The reinstatement of Alok Verma as Central Bureau of Investigation (CBI) director by the Supreme Court is a major setback for the centre that had sent him on leave in accordance with the Central Vigilance Commission (CVC)’s recommendations. The midnight order forcing out Verma and his deputy Rakesh Asthana, purportedly to bring in a semblance of normalcy at CBI – the top officers of the agency had been warring in public – was seen as an affront on the premier investigation agency by opposition parties. The government installed M Nageshwar Rao as interim chief and redesignated him as additional director while the top two officials were out fighting court cases charging each other of corruption, malaise and shady deals.
However, Tuesday’s Supreme Court order may not bring the curtains down on the unsavoury episode just yet. Mismanagement within CBI, charges of rampant corruption against a few investigating officers and simmering discord have tarnished the agency. Restoring its work ethics would be a big challenge for government that’s been neck deep with a campaign against corruption and black money. As for Verma’s reinstatement, as no policy calls or changes in the organisation can be brought about till a final decision is taken on his continuance, there is little that the CBI director can achieve in the next few weeks.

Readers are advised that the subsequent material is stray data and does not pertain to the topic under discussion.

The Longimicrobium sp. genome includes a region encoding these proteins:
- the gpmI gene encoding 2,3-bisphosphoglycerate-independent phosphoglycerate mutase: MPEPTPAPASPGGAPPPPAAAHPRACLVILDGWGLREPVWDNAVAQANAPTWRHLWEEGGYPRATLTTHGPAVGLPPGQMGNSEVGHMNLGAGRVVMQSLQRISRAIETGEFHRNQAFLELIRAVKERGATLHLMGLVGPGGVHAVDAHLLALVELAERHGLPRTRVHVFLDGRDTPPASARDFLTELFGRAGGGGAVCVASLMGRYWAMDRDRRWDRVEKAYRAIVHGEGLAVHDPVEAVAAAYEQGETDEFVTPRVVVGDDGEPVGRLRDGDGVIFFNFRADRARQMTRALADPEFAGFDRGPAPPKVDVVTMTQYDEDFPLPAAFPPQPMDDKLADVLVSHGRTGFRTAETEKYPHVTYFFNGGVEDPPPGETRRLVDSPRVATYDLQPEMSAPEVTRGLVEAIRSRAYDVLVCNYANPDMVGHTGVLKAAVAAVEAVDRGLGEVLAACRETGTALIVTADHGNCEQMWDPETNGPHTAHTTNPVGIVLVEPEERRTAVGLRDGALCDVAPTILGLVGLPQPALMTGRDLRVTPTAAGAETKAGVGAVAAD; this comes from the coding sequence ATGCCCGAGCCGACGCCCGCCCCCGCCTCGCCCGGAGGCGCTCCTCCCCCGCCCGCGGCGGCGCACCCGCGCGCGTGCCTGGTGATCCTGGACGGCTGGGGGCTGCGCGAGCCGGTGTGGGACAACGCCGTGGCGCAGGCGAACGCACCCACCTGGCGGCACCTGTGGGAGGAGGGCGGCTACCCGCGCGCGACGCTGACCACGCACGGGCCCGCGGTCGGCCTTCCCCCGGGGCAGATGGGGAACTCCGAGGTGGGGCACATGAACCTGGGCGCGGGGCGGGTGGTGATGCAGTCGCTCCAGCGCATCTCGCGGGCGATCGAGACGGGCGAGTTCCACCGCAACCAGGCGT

Prime Minister Narendra Modi’s decision to quickly convene a meeting with Chief Justice of India and leader of opposition to find a successor to Verma is appropriate. Leaving the CBI headless following Verma’s retirement on January 31 is not desirable. Bringing in Asthana is untenable. The next incumbent will have his task cut out against the backdrop of the latest developments. Leader of opposition Mallikarjun Kharge will have to play a positive role in the new CBI director’s selection, setting aside the partisan interests. It needs to be remembered in this context that the Congress party had taken on the Modi government over the churn in the CBI.
Large-scale cleansing of the CBI will have to be taken up jointly by the Prime Minister-led panel, the CVC and the Supreme Court. The government will have to roll out measures to ensure that such instances do not embroil the CBI in controversies going forward. Global best practices may have to be evolved in appointment, removal, promotions and postings in the key investigative agency. The CVC could perhaps be turned into an inter-agency regulator of last resort to ensure no such fracas happens in agencies like National Investigation Agency, Research & Analysis Wing, Enforcement Directorate or other anti-corruption agencies performing vigilance operations within and outside the country. Letting matters drift at the CBI under its top heavy officialdom does not augur well for the stakeholders.